ii) Disrupting Normative Narratives
As I touched on above, I think that lack of education on culture lets us act colour blind when it comes to race. The previously mentioned stories were of us as small children with exposer to our own culture and/or First Nations culture. Where as in the fourth self story #2 I have chosen is by Emily H. and she went into meeting a little girl knowing she was from a different culture: “was just adopted from South Africa”. Her story also states that “house is freshly decorated with traditional South African décor”, which to me shows that the family, whatever race they may be, takes an interest in where their new daughter is from. From that interest, I think all her future friends would have the opportunity to learn about where she was from. Seeing something beyond her black skin, they would also see culture. Just like in the previous stories of Drew and myself, we didn’t really see the skin of the First Nations peoples, we saw their culture: “I understood that the Indigenous people had different culture and customs than I did and because I had participated in their activities I believed that I was a part of their race”. Being integrative of other people’s beliefs and cultures forms an understanding that is beyond the colour of a person’s skin.
The importance of including other races and cultures in education is brought up in the article Nationalist Histories and Multiethnic Classrooms by Timothy J.Stanley: ”for many students that curriculum shows that Canada is ‘the best country in the world,’ for others it presents a Canada that is at best an alien place, far removed from their day-to-day experience” (1). For me, that’s sad to think about, knowing children sit there not being able to connect with the material they are being taught. Knowing that we skip over the incredible work that other races have done to make Canada what it is today, we could never have done it without the people of minorities. They should be celebrated and seen beyond skin deep, and only when we understand them beyond a label of skin colour or the country they’re from, can we start to break down colour blindness. It’s okay that they’re another colour, we don’t have to ignore that, but we have to understand the incredible histories behind them.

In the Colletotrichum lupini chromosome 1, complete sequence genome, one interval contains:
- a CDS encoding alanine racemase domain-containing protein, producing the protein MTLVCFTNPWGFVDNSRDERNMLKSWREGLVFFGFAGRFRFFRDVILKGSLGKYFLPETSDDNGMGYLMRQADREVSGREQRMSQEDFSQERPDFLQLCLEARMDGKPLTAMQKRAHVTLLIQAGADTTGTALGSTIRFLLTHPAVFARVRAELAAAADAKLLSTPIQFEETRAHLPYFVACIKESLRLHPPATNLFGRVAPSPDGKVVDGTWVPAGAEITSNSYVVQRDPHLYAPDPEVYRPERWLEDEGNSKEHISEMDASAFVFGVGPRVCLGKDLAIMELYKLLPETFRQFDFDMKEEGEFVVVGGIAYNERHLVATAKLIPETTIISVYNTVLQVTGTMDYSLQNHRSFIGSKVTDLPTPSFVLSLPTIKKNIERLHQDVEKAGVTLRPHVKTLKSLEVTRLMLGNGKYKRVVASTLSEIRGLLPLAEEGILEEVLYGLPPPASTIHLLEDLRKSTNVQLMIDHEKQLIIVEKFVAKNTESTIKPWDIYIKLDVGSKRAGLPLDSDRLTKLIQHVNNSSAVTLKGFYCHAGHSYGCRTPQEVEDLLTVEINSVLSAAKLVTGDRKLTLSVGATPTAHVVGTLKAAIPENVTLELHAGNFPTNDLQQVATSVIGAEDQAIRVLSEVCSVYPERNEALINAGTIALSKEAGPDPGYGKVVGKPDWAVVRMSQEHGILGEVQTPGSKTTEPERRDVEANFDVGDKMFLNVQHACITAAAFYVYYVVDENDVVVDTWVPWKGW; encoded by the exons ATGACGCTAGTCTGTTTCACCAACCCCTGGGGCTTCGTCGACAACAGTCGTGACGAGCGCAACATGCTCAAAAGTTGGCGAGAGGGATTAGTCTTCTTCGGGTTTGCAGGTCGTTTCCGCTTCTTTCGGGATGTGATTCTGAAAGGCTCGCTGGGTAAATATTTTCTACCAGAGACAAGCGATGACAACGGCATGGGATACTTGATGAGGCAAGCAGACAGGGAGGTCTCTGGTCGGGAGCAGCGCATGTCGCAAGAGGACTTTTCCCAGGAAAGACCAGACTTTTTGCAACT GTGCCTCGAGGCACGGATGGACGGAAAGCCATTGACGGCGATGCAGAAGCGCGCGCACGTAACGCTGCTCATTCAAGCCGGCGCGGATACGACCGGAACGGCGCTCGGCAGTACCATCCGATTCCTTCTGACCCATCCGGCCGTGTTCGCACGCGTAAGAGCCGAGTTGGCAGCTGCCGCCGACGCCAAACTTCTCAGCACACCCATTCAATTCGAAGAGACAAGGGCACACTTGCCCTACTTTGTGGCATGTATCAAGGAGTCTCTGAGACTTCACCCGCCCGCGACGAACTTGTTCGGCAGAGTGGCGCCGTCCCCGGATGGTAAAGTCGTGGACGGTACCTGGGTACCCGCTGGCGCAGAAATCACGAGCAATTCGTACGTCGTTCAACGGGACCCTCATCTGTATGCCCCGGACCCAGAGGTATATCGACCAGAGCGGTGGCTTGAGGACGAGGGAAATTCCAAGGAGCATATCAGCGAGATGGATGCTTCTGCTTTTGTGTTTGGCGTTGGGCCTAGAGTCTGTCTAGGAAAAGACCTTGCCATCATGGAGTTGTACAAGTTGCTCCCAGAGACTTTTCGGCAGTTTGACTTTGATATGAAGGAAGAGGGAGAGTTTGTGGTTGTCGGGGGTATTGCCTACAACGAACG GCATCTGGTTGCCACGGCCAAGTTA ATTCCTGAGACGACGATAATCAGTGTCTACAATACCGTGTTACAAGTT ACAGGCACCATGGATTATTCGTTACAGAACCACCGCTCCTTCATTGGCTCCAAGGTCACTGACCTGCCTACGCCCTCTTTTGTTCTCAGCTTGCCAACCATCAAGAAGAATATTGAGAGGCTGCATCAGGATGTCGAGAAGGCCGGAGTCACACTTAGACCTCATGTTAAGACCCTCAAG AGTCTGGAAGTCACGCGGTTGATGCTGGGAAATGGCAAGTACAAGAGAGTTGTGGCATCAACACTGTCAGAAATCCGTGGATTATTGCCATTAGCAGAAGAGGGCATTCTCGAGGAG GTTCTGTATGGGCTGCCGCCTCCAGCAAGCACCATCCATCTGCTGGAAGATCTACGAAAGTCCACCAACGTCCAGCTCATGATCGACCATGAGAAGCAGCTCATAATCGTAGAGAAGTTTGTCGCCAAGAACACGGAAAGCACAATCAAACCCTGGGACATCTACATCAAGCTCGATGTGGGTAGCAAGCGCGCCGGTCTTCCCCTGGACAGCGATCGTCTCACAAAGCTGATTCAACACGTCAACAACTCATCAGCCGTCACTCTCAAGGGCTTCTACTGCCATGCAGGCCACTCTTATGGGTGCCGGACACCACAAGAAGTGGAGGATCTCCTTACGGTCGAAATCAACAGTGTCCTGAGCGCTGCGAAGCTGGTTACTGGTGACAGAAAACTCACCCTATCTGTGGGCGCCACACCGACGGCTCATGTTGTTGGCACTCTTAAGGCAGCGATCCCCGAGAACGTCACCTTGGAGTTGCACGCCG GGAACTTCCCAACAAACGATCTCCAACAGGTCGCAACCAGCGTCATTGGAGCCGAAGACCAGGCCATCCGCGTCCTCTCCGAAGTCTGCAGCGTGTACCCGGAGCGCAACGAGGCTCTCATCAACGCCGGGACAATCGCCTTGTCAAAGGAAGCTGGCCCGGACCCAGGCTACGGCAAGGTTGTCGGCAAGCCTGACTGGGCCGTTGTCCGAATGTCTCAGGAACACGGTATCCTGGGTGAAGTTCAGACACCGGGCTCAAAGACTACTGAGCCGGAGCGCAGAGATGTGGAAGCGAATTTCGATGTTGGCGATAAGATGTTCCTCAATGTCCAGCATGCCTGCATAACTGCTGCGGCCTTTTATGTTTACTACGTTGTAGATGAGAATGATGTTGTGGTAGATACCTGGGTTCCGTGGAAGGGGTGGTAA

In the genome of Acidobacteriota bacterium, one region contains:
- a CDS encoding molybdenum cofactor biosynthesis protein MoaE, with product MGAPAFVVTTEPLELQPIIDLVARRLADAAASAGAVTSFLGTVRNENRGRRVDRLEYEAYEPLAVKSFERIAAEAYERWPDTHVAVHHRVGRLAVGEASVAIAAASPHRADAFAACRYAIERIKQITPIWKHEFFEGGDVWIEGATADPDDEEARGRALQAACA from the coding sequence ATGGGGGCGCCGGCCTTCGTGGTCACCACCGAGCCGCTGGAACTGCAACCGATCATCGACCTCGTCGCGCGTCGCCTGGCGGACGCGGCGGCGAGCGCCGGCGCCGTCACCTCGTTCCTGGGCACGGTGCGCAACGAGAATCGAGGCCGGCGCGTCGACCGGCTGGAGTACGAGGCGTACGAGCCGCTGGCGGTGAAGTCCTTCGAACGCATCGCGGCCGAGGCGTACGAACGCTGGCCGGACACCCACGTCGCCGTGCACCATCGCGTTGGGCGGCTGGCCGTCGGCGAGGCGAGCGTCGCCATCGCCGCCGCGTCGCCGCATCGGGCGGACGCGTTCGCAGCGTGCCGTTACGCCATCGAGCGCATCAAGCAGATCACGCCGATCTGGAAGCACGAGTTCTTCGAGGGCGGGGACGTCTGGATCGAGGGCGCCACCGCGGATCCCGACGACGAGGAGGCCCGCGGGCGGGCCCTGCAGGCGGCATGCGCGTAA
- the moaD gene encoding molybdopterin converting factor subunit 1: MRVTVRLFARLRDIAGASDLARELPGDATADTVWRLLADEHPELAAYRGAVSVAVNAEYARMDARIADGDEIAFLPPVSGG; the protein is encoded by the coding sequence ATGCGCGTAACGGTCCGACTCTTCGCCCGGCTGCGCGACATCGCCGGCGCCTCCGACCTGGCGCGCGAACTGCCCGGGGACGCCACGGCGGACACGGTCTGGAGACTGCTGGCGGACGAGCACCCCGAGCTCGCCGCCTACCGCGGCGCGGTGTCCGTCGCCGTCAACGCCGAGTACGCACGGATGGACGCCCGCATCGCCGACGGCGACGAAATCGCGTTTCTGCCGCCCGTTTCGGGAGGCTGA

- Stanley, T. J. (2002). Nationalist histories & multiethnic classrooms.Education Canada. 42(3), 12-15.
I’m not sure if I have ever come to know myself as gendered; I’ve never put any thought into my gender. I mean yeah sure, I’m a girl physically, and I grew up painting my nails, playing barbies, listening to Britney Spears and all the other “girly” things. But it was never pushed onto me by family or friends, it was just simply what I enjoyed as a child. In fact I think I used to push my friends into doing more “girly” activities then they would have like.